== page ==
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+1 vote

I currently use the following in my initial shell prompt because I like the combination, but I think I've seen them all. I have all the others typically available, but many of them are offensive so when in the office, I can't really risk having it on my screen.

`

    fortune literature | \
        cowsay -f $(ls /usr/share/cowsay/cows/ | shuf -n1)

`

by
0

In Debian at least, the fortune package only contains a couple of lists. Do you already have the others from the fortunes package installed? It contains 1000s more.

1 Answer

+1 vote

For reasonably unlimited fun, you can get a random quote from Wikiquote via the Mediawiki API (or a scraper) and show that. This is my scraping attempt in a Ruby one-liner, CC0 licensed, open-uri and Nokogiri gems required:

ruby -r open-uri -r nokogiri -e 'html = URI.open("https://en.wikiquote.org/wiki/Special:Random").read; doc = Nokogiri::HTML html; author = doc.title.split("- Wikiquote").first; print doc.css("li:not(:has(> li))").reject {|e| e.text.start_with? /\d/}.first.text; puts "\n~ #{author}"'

Does not work perfectly, it's a proof of concept but kinda works. Cherry-picked a cool quote it gave me:

The highest morality may prove also to be the highest wisdom when the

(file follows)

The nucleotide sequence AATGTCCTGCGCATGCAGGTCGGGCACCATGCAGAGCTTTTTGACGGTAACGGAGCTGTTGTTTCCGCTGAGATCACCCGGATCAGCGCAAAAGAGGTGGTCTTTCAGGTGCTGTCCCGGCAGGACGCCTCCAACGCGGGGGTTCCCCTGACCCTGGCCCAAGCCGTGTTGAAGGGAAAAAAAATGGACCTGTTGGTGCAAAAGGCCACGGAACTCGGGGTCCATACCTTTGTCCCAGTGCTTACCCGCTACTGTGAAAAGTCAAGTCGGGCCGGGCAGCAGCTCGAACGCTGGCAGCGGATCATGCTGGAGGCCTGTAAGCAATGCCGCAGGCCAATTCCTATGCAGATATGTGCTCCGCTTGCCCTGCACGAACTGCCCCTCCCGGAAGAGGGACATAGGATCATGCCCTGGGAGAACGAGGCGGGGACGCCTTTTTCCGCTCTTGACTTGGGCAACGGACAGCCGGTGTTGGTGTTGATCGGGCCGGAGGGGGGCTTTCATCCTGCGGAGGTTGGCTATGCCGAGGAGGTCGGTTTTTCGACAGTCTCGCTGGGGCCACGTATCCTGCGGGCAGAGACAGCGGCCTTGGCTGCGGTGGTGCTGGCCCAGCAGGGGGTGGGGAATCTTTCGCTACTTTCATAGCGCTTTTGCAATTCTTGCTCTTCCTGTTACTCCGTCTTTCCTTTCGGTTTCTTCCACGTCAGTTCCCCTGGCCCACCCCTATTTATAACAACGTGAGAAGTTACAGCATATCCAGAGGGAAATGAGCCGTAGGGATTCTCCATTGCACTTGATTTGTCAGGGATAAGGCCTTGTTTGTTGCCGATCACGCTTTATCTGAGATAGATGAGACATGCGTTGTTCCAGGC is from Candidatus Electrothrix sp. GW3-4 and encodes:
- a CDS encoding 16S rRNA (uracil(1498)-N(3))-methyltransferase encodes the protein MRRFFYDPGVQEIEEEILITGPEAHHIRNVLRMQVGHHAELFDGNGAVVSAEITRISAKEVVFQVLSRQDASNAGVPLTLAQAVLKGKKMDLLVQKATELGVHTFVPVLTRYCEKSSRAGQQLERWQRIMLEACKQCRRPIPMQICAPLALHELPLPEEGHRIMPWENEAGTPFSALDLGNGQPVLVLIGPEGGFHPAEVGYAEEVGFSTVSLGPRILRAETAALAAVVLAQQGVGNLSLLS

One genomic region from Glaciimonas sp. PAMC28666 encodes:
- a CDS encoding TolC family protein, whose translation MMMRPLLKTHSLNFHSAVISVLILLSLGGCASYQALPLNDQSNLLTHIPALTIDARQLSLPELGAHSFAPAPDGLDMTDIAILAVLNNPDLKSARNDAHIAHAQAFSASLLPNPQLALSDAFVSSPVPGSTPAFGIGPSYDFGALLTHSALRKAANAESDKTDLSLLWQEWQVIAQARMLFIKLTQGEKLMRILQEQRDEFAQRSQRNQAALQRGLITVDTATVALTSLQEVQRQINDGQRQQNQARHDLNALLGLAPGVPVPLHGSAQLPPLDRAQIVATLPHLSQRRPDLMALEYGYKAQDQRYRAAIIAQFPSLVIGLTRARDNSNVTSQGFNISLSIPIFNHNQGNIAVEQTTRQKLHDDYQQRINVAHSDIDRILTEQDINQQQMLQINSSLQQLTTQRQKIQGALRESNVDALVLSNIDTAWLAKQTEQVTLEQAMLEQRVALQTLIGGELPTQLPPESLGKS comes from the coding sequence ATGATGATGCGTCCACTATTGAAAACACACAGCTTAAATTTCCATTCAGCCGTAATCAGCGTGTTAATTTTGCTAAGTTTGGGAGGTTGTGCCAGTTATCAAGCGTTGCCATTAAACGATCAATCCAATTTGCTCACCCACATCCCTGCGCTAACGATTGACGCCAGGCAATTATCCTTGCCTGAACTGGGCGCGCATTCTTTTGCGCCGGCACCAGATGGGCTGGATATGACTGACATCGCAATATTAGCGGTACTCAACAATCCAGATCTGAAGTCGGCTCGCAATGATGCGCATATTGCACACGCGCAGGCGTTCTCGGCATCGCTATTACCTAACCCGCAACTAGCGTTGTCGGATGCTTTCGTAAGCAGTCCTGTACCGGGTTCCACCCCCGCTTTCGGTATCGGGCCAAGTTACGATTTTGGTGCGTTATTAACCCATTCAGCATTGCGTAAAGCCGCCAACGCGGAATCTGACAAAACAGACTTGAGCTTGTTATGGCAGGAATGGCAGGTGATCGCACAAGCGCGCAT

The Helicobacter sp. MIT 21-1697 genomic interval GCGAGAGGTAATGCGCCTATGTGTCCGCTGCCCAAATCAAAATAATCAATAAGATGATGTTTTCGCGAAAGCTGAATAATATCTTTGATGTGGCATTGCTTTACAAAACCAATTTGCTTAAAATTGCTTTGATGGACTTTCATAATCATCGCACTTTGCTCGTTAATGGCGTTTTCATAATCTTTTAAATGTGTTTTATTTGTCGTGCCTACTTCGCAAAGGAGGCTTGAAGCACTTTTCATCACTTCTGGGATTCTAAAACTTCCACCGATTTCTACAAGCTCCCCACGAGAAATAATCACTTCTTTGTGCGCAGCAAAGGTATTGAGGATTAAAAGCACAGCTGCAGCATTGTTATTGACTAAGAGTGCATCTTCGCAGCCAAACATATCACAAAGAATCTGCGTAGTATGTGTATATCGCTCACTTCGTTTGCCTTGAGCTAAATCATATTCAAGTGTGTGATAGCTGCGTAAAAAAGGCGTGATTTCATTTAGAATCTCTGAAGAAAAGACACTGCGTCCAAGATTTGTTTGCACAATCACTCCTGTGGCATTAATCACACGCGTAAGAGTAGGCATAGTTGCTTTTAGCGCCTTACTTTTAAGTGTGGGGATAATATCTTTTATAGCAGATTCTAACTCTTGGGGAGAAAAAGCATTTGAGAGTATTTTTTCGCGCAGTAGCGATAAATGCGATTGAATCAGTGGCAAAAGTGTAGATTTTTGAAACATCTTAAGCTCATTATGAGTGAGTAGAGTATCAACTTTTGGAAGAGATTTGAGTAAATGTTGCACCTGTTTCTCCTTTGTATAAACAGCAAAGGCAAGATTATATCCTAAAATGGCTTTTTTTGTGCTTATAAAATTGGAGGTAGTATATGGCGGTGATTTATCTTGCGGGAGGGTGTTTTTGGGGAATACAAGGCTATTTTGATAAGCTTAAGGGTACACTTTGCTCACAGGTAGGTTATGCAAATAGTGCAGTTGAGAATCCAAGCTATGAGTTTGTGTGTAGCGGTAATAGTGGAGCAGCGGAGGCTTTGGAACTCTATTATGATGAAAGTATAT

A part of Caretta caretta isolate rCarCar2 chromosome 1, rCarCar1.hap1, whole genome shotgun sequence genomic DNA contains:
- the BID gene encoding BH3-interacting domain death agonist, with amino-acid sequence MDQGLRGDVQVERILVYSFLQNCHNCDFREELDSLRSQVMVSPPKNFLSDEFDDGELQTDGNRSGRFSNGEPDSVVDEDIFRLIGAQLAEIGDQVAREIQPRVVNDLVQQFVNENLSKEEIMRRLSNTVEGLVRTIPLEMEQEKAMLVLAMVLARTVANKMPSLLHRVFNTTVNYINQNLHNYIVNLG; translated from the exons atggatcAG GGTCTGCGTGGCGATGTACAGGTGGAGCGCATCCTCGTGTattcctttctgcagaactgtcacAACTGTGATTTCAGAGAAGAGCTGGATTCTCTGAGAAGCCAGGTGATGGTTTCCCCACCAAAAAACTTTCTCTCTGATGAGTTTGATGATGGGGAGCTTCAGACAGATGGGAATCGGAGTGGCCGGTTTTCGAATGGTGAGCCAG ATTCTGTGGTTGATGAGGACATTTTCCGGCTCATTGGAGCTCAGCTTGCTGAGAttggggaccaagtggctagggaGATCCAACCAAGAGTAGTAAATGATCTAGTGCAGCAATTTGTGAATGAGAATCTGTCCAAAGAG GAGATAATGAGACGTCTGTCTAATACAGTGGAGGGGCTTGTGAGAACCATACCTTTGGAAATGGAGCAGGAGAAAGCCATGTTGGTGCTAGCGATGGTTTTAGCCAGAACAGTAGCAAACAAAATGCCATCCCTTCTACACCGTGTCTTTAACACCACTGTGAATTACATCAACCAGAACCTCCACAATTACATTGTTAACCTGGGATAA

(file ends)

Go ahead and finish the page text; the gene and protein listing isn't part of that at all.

half-told story comes to be finished.

The Boer War (1902)

~ Arthur Conan Doyle

by
+1

If I understand this, https://en.wikiquote.org/wiki/Special:Random redirects the request to a random page at en.wikiquote.org and then you extract a <li> randomly from the page?
Building on this answer: It would be possible to loop this oneliner thousands of times and collect all the returned quotes into a fortune file (but I guess they will not be categorized).

+1

Yes, it extracts a <li> randomly with a filter that tries to avoid quote headers. It can be used to download as many quotes as you want (as long as you are respectful of Wikipedia's bandwidth, of course!).

I had a lot of fun writing it but I did some searching and there are ready solutions like wikiquote-fortune and there is a Python library for doing this. Here is a working example using that library for doing the same thing as the Ruby program above.

python3 -c 'import wikiquote as wq, random; author = wq.random_titles(max_titles=1)[0]; print(random.choice(wq.quotes(author))); print(f"~ {author}")'

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